As I’ve gotten back into the habit of praying the rosary each day (a habit I never should’ve gotten out of, but that’s a different story), I’ve developed a “standard” of the intentions that I keep top-of-mind and place before Mary and Jesus during each of the five mysteries.
They’ve come to mean a lot to me and to aid in directing some of my reflections and thoughts as I pray (beyond just the meditation on the subject of each mystery), so I thought it might be worthwhile to share them here. If you’re looking for ideas for intentions as you pray the rosary, perhaps you might find some thoughts, ideas, or inspiration here.
As I reflect upon the first mystery, I also hold especially in my mind the health, well-being, and intentions of my own bishop, Thomas John Paprocki, and of Pope Francis and all bishops.
This one holds a special prayer in my heart, because this structured way of approaching my prayer intentions with my rosary developed when our pastor asked my mother-in-law, when he was blessing a new rosary as a gift for me, to ask me to pray the first Hail Mary of the rosary for him.
As a result, I always remember him, all priests who have served my parish and city, and all priests (especially those I know personally) in mind during the second mystery. I always remember my pastor, Father Jeff, in a special way during the first Hail Mary, but then immediately broaden my prayer to cover all of the priests and seminarians who come to mind.
As I pray the third mystery, I am mindful of and pray for the intentions of all deacons, and my brothers in formation for the diaconate. I pray for our service among God’s people in the world. I also take a moment to pray for all religious, especially the religious sisters who have served in our parish and school.
During the fourth mystery, I turn my prayer toward my wife Suzanne, my four sons, our parents, and our whole extended family.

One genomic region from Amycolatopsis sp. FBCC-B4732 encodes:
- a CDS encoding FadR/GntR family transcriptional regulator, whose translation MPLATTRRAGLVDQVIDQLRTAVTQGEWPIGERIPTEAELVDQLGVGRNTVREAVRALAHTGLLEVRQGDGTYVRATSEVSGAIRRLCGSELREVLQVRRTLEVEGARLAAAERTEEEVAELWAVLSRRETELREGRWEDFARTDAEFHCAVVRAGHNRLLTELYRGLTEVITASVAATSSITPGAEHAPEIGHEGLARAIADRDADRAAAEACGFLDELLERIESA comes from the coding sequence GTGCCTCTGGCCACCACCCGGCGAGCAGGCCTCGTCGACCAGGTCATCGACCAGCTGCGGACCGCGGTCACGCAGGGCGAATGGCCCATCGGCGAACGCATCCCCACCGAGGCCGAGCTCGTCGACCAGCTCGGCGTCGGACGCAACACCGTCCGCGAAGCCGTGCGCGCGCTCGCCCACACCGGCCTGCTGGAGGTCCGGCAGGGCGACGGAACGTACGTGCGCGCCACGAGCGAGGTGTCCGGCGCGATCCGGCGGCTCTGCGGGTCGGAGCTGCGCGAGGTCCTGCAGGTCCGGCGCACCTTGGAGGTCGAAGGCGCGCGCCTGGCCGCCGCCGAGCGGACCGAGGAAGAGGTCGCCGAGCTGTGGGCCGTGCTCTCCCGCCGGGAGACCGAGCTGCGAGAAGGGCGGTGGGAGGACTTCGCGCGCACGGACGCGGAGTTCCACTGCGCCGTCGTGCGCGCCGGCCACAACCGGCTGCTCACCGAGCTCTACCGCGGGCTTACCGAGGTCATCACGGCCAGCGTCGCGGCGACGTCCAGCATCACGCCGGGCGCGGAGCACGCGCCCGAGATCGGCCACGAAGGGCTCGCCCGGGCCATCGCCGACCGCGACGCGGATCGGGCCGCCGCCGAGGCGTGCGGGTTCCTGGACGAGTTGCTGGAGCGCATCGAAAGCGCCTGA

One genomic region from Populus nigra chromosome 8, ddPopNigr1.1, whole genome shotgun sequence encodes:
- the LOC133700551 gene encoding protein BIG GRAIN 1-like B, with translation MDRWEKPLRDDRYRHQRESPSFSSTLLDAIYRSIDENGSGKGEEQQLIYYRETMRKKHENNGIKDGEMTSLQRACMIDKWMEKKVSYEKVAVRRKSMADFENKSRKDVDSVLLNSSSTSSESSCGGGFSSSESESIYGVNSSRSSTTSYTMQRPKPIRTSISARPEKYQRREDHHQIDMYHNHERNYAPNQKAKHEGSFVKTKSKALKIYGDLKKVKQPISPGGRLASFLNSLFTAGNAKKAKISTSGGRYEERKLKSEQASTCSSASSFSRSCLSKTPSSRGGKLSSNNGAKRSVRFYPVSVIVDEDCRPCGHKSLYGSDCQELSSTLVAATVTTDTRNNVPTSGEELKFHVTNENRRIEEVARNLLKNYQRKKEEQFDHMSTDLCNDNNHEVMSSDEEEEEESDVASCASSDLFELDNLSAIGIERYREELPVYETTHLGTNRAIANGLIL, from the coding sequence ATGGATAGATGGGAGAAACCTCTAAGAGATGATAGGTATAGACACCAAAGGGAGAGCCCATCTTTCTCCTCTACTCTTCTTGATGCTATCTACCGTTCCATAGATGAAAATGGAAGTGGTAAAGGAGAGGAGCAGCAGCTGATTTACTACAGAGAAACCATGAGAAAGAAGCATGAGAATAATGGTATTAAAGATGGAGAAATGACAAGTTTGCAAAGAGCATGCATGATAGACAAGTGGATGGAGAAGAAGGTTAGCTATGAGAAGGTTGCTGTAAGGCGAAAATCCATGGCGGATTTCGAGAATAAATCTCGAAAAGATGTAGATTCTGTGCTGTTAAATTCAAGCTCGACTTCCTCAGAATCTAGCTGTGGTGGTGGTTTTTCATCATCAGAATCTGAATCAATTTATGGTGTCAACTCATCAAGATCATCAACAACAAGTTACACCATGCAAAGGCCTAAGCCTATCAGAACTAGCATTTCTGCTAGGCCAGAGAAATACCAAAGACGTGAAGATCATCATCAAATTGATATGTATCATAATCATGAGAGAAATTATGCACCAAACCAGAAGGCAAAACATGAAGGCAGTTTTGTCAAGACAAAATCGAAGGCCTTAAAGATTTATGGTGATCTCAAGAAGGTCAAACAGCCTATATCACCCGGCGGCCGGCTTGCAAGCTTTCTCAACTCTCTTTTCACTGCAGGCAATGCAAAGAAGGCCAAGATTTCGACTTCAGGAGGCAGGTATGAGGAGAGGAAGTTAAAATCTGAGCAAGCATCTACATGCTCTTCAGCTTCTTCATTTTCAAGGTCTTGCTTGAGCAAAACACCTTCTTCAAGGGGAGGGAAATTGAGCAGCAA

At any point in time, if you’ve recently asked me to hold a personal intention in my prayers, it’s in front of my on a slip of paper as I pray the fifth mystery.
In recent days, that mindfulness and prayer has included Madalene and her family, my friend Carol and her son John and their family, and our friend Barbara and her aunt Anita and their family. As time goes on, this one changes the most and brings my mind the freshness of prayer. (Note that I find it helpful to include real names – even if it’s just their first name – if someone asks me to pray for someone, I ask for their name, so that it’s easier to be mindful, personal, and intentional while holding them in prayer.)
As I come close to ending the rosary, this also helps to turn my thoughts outward from the authority and structure that help to solidify and support my faith life, and outward toward the world where our prayer and action are needed.
If you have a special way that you structure your mindfulness of the intentions you’re laying before Mary and Jesus as you pray the rosary, I’d love to hear about it in the comments here.
If you have a special intention that you would like me to remember as I pray the rosary, particularly the fifth mystery, please feel free to send me a message and I’d be glad to add your intention to my personal notes and list.